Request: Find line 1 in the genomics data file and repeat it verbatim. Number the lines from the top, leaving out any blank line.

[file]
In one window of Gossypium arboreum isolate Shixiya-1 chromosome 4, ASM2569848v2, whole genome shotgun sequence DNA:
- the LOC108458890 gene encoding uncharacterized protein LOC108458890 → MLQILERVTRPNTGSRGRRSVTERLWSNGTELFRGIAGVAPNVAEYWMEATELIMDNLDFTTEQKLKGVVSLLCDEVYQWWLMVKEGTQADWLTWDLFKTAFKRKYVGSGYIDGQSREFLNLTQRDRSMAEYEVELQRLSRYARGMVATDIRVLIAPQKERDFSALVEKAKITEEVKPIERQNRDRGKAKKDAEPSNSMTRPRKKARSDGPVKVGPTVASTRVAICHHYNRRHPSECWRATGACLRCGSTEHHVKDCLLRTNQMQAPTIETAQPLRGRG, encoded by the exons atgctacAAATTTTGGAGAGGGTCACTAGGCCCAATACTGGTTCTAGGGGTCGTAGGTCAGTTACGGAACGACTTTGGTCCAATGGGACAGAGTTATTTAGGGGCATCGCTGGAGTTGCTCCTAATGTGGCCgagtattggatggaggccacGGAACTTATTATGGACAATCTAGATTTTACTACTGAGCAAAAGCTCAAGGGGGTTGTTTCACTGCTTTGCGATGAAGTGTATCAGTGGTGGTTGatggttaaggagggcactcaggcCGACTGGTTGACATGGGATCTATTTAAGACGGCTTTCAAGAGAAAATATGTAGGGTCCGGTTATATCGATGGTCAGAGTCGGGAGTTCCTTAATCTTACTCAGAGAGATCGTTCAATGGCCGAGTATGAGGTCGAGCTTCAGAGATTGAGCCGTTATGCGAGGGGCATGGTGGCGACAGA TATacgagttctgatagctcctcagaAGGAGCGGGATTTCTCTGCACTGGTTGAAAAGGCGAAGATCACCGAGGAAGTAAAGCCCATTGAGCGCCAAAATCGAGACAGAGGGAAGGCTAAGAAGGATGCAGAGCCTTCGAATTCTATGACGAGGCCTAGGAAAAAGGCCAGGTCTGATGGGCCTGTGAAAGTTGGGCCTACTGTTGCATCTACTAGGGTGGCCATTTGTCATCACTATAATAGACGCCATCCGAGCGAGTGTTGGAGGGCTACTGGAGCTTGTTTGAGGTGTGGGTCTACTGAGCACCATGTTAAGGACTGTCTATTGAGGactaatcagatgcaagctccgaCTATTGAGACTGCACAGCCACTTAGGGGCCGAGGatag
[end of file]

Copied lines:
In one window of Gossypium arboreum isolate Shixiya-1 chromosome 4, ASM2569848v2, whole genome shotgun sequence DNA: